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NCJ Number: 201589 Find in a Library
Title: Undercover Sting Operations in Money Laundering Cases
Author(s): R. E. Bell
Date Published: 2000
Page Count: 11
Sponsoring Agency: International Assoc of Prosecutors
2514 EP the Hague, Netherlands
Sale Source: International Assoc of Prosecutors
Hartogstraat 13
2514 EP the Hague,
Netherlands
Document: PDF
Type: Instructional Material; Issue Overview
Format: Document
Language: English
Country: United Kingdom
Annotation: This paper describes various types of "sting" and undercover operations in the United States and the United Kingdom that have been used to counter money laundering schemes.
Abstract: The justification for sting operations in money laundering cases was explained in United States v. Foster. The court observed that "Money laundering is a crime of subterfuge and concealment. Bank records alone reveal little, if any, information if the alleged laundering is as sophisticated as is alleged in this case. Undercover operations, therefore, can be an essential tool in tying seemingly innocuous bank entries to criminal activity." There are two types of money laundering stings: "stinging the launderer" and "stinging the criminal entrepreneur." In the first type of operation, police officers pretend to be criminals and ask for their "proceeds of crime" to be laundered. In the second type of sting, sometimes referred to as a "reverse sting," undercover police pretend to be launderers and invite criminals to use their "laundering service." U.S. law enforcement agencies use sting operations to target any entry point that is being knowingly used to introduce proceeds of crime into the financial system. Such entry points may include car dealerships, restaurants, bookmakers, check-cashing services, pawn shops, and even churches. U.S. money laundering stings often begin with an informant initiating a relationship with the defendant, followed by an undercover agent later substituting for the informant. Other issues discussed regarding U.S. undercover operations are laundering referrals, cross-border stings, the recording of conversations, and the duration of operations. In the United Kingdom, sting operations could be mounted with the objective of prosecuting defendants for an offense of failing to disclose knowledge or suspicion of the laundering of drug trafficking proceedings. Sting operations could also be conducted with the objective of prosecuting defendants for the major laundering offenses of acquisition, possession or use of the proceeds of drug trafficking or criminal conduct; assisting another to retain the benefit of drug trafficking or criminal conduct; and concealing or transferring the proceeds of drug trafficking or criminal conduct. If not properly controlled, sting operations may involve coercion, intimidation, or persuasion of a person not otherwise predisposed to commit an offense. Sting operations should be based on a reasonable indication that the subject is engaging in, has engaged in, or is likely to engage in illegal activity of a similar type. This paper also discusses the use of informants, the expense of sting operations, difficulties with representations, and international criticism. In conclusion, the paper advises that sting and undercover operations should not be overused, or launderers will begin to anticipate them.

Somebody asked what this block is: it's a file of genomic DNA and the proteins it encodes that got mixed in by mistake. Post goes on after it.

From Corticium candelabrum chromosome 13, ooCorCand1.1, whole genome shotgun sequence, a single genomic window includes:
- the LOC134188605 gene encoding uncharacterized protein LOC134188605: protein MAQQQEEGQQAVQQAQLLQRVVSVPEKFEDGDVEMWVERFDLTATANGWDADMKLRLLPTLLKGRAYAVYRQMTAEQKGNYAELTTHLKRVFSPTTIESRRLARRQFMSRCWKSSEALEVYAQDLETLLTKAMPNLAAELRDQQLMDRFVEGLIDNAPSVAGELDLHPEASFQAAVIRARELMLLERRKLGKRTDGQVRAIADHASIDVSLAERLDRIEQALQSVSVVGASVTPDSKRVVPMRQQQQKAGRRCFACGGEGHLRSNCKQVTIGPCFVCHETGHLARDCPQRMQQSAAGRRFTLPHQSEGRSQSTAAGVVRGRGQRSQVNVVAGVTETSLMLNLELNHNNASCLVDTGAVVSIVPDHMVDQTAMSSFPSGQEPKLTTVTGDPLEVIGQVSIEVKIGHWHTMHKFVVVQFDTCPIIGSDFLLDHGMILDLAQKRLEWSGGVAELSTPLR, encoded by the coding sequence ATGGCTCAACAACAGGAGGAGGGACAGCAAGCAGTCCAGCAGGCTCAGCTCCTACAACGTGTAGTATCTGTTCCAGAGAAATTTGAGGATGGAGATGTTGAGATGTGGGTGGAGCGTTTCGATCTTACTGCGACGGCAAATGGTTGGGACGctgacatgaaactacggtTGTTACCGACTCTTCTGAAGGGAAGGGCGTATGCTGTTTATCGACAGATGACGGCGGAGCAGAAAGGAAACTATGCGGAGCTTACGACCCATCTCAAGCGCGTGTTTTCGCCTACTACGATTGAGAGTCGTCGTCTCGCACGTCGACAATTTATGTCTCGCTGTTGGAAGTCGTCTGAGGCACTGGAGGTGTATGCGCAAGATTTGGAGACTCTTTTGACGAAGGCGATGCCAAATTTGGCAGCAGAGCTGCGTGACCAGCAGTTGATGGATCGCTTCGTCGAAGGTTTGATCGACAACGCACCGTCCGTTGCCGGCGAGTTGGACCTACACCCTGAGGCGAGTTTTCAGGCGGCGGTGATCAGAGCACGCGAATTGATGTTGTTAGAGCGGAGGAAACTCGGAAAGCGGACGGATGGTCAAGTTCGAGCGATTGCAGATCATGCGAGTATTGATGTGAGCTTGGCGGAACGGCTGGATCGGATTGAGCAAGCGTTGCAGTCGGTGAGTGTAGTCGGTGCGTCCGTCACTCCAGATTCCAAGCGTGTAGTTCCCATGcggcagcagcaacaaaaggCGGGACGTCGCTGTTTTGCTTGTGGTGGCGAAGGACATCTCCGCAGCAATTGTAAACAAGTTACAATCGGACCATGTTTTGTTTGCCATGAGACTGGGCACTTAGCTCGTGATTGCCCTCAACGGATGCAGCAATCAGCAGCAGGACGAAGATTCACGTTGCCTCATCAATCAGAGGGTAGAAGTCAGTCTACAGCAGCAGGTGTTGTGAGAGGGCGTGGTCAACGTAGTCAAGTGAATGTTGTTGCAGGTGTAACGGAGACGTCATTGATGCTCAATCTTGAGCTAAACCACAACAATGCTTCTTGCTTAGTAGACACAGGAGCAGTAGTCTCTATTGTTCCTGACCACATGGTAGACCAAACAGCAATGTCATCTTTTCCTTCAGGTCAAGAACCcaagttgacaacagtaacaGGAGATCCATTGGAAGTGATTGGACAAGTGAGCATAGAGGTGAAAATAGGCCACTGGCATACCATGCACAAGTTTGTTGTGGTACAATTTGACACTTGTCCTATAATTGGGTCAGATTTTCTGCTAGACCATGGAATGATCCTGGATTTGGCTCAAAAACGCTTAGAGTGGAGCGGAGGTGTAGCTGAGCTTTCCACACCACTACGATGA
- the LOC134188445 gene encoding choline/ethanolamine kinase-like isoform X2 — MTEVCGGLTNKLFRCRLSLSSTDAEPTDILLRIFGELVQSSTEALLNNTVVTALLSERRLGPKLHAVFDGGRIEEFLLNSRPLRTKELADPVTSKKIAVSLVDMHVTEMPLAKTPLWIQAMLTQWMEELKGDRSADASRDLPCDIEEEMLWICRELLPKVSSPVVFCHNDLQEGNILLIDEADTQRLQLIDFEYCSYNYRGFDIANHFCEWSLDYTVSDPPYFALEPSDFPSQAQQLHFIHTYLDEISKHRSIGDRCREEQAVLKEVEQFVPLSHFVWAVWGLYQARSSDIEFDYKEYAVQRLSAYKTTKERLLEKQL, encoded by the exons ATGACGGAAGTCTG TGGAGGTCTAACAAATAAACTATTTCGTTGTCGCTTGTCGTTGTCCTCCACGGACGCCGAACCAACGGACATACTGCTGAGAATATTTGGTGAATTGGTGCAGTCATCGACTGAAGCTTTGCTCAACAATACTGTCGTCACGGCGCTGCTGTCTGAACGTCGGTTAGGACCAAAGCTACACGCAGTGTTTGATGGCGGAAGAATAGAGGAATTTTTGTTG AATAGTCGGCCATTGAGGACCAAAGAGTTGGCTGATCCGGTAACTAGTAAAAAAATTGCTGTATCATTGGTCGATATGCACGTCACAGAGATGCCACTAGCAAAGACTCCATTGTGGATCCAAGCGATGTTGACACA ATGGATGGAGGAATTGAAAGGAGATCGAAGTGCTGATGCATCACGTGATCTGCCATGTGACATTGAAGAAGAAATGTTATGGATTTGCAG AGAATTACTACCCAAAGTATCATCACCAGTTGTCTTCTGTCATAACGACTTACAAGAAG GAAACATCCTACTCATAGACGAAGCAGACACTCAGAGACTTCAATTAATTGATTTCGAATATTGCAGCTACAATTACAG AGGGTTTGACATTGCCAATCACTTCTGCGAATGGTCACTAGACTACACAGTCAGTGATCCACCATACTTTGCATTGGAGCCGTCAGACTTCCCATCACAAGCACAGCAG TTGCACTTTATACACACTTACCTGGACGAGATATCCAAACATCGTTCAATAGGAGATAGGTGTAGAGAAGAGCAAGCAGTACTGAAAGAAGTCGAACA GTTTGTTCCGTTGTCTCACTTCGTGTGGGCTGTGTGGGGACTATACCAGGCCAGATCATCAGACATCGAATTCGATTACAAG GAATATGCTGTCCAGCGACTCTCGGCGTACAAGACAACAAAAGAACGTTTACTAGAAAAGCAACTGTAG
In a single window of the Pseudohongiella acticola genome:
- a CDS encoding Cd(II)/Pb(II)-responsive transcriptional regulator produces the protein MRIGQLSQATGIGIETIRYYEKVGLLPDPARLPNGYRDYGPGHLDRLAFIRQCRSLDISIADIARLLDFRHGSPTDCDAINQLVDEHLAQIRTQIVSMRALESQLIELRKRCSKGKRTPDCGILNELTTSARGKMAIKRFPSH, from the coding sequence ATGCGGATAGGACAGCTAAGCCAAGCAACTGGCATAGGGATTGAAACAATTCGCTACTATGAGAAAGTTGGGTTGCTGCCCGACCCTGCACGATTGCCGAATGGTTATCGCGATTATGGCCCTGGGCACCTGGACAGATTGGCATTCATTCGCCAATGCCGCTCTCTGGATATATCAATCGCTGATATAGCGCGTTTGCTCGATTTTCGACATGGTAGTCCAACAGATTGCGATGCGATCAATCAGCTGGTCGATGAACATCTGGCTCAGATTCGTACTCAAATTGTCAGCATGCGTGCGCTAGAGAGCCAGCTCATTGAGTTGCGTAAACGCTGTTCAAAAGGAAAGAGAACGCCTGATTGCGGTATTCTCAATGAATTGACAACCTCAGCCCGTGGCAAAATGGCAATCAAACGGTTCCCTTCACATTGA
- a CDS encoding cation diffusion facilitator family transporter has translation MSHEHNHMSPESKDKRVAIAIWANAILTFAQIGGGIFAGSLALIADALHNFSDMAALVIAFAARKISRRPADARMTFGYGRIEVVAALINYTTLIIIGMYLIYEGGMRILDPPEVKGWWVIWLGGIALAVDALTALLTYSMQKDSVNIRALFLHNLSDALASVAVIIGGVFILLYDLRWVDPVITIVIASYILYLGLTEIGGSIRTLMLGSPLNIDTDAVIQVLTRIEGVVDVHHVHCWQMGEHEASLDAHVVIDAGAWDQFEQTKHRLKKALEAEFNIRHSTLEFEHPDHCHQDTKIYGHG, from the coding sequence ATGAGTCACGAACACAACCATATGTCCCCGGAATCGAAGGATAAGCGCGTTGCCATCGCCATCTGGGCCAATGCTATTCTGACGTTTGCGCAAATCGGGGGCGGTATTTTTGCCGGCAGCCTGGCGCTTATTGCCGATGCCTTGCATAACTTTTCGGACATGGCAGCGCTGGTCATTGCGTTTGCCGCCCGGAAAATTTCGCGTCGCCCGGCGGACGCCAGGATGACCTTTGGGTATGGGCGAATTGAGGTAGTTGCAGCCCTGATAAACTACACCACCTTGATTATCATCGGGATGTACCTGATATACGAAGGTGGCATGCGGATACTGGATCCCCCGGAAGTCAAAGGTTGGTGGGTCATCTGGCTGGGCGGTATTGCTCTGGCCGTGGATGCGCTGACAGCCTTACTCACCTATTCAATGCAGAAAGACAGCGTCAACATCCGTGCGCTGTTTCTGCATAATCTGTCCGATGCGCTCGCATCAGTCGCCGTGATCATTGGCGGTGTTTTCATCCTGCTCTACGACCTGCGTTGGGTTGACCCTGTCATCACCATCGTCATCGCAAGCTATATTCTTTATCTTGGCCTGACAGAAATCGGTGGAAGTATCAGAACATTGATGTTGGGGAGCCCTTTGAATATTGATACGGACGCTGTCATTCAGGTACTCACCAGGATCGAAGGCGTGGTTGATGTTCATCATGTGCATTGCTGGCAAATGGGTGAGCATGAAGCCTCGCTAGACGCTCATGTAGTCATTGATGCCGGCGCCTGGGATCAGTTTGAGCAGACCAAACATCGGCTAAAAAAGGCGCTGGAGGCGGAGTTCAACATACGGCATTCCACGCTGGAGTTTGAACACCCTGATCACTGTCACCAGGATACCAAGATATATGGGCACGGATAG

Main Term(s): Police policies and procedures
Index Term(s): Investigative techniques; Money laundering; Police-run fencing operations; Undercover activity; Undercover training; United Kingdom (UK); United States of America
Note: Downloaded July 15, 2003.
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http://www.ncjrs.gov/App/publications/abstract.aspx?ID=201589

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